There are so many stories that never get the audience they deserve. Whether overshadowed by events of their era or lost to the circumstances of their creators lives, there will always be those narratives that — if they are ever recorded at all — deserve a better fate.
This week, Valley filmgoers get a chance to right one of those oversights when Amherst Cinema hosts a screening of Buddies, an important but little-seen 1985 film that was the first feature-length film to tackle the AIDS crisis in America. Directed by the late Arthur J. Bressan Jr., who himself succumbed to the disease just two years later, the film has long been unavailable. Brought back by LGBTQ+ film distributor Frameline in a new 2K restoration by film preservation house Vinegar Syndrome, this new release gives modern audiences the opportunity to reflect on one of our modern flashpoints.
Written in just five days in San Francisco and incorporating ideas from friends with AIDS, Bressan’s film was shot in another nine days in New York, Washington, D.C., and San Francisco. Purposefully working on a tight budget, Bressan noted that, as a director, “there is a real moral issue in going around and raising several hundred thousand dollars to make a movie about the pain and suffering and lives of people with AIDS who can’t make rent and are living on food stamps. I really felt I’d better make Buddies small, low budget, and powerful… I did not want to spend a year or two doing an AIDS movie which should be made now.”
The result is an intimate, moving look at the relationship that develops between two men as one of them is ravaged by illness. Robert (Geoff Edholm) is an AIDS patient confined to a Manhattan hospital room, alone and abandoned by his former friends and lovers. When the younger David (David Schachter) volunteers to be a “buddy” to someone suffering with AIDS, he is paired with Robert.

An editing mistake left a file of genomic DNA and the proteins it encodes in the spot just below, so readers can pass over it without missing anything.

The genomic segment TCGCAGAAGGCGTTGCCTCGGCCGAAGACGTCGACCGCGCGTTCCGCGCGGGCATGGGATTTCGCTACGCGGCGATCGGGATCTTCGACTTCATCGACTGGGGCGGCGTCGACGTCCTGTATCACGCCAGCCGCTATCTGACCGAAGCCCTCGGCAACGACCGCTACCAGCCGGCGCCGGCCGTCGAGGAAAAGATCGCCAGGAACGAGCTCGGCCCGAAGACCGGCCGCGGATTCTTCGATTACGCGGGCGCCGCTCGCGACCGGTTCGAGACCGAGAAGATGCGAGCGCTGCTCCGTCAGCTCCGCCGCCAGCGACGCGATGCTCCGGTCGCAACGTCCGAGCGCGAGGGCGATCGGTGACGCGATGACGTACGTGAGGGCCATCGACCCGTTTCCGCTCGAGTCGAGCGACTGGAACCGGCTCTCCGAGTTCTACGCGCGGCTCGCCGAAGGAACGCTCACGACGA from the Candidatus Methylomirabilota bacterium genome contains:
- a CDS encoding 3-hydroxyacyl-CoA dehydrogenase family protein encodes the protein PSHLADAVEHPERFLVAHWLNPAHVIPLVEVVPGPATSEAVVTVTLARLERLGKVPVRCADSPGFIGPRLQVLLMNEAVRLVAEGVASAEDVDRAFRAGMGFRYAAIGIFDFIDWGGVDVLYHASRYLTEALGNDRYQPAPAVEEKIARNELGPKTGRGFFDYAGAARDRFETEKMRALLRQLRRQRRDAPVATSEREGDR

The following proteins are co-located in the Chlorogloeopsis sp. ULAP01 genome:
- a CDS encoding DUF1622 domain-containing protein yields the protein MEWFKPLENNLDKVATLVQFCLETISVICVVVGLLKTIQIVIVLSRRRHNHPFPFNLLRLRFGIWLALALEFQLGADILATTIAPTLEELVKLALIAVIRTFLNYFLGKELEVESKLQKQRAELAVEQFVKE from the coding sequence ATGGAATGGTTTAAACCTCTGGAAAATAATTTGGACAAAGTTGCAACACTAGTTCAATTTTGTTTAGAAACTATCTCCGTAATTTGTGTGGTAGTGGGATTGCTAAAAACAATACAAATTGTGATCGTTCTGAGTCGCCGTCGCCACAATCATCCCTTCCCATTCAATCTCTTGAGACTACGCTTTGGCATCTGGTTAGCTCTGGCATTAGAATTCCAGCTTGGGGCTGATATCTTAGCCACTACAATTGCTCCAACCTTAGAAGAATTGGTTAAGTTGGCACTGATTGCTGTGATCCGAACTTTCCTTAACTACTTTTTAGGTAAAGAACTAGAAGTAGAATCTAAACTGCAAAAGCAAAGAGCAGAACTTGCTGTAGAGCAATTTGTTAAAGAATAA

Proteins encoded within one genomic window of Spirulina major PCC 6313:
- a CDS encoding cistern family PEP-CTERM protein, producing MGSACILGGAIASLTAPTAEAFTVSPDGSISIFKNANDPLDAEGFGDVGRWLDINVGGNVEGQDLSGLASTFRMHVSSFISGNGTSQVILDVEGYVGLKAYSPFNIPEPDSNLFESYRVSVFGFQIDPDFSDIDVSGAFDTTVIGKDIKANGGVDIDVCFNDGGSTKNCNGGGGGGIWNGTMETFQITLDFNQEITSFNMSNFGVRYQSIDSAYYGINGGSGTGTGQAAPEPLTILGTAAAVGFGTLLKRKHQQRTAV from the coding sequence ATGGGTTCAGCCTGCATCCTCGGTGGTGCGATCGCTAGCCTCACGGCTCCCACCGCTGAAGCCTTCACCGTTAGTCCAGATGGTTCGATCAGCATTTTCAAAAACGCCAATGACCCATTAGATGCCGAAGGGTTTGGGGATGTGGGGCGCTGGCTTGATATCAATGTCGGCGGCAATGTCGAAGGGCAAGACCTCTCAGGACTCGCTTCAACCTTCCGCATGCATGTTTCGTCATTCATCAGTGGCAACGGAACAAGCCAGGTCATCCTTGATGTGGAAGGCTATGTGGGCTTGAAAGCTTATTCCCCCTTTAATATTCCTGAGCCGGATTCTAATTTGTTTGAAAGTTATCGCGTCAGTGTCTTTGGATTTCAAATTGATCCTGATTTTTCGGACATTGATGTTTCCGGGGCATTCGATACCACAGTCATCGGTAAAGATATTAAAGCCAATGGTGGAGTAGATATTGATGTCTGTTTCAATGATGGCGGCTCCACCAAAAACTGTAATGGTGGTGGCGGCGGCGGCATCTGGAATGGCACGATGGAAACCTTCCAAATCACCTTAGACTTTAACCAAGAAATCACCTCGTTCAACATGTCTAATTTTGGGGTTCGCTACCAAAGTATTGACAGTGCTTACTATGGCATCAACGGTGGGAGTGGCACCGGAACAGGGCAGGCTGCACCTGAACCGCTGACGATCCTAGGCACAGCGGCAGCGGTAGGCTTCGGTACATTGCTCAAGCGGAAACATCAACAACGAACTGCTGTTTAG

The film then unfolds a bit like a theater production, working with the spare set of Robert’s room and the two men who are sharing a life inside its walls. When other members of the cast appear, we only hear them off-screen; it is the connection between Robert and David that — as the title implies — is the heart of Buddies. As they spend more time together, David begins keeping a diary. Those entries, read in voiceover, help broaden the story beyond the hospital walls, and give us a chance to understand the relationship in ways that David can’t express in person.
While Robert is certainly helped by David’s presence, it is David (and by extension, most of us) who comes away the most changed. A largely apolitical type at the start of the film, David, unlike Robert, has a supportive family and a stable relationship. But seeing how the AIDS crisis and its surrounding climate of fear robs Robert not only of his health but also his support system makes it clear that something needs to change. Today, only David Schachter (now an Associate Dean at NYU) remains: Geoff Edholm died of AIDS-related illness in 1989. “This film has to speak for me and for all of my friends who have died,” said director Bressan when it was released. Thanks to this new restoration, it does.
Arthur Bressan’s sister Roe Bressan will be in Amherst for the screening, accompanied by composer Jeffrey Olmsted.
Buddies, October 15, 7 p.m., Amherst Cinema, 28 Amity St., Amherst.
Also this week: born Bernie Schwartz and raised rough in the Bronx, the man we remember as Tony Curtis gets his story told in Tony Curtis: Driven to Stardom, screening this Sunday at the Yiddish Book Center in Amherst. From Spartacus to Some Like It Hot, Curtis left his mark on Hollywood. A look back at his life, punctuated by an interview with actor, the film covers his experience as a Jewish man in Hollywood, his affair with Marilyn Monroe, and more.
Tony Curtis: Driven to Stardom, October 13, 2 p.m., Yiddish Book Center, 1021 West St., Amherst.
Jack Brown can be reached at firstname.lastname@example.org.